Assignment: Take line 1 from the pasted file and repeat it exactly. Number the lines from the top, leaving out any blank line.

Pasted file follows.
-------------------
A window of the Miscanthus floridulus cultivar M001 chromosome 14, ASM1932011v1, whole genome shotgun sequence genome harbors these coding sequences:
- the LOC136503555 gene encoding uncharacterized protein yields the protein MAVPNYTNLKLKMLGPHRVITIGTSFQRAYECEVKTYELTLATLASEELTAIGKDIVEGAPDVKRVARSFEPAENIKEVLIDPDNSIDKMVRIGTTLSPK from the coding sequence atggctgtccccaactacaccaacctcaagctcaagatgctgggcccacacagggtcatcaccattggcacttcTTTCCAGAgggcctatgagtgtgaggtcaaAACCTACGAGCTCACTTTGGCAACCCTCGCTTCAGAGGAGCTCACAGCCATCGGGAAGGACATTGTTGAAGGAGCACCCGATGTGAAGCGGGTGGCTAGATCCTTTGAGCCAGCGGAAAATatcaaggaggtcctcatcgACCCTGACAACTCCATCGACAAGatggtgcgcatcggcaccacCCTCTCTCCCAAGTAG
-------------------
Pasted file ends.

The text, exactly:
A window of the Miscanthus floridulus cultivar M001 chromosome 14, ASM1932011v1, whole genome shotgun sequence genome harbors these coding sequences: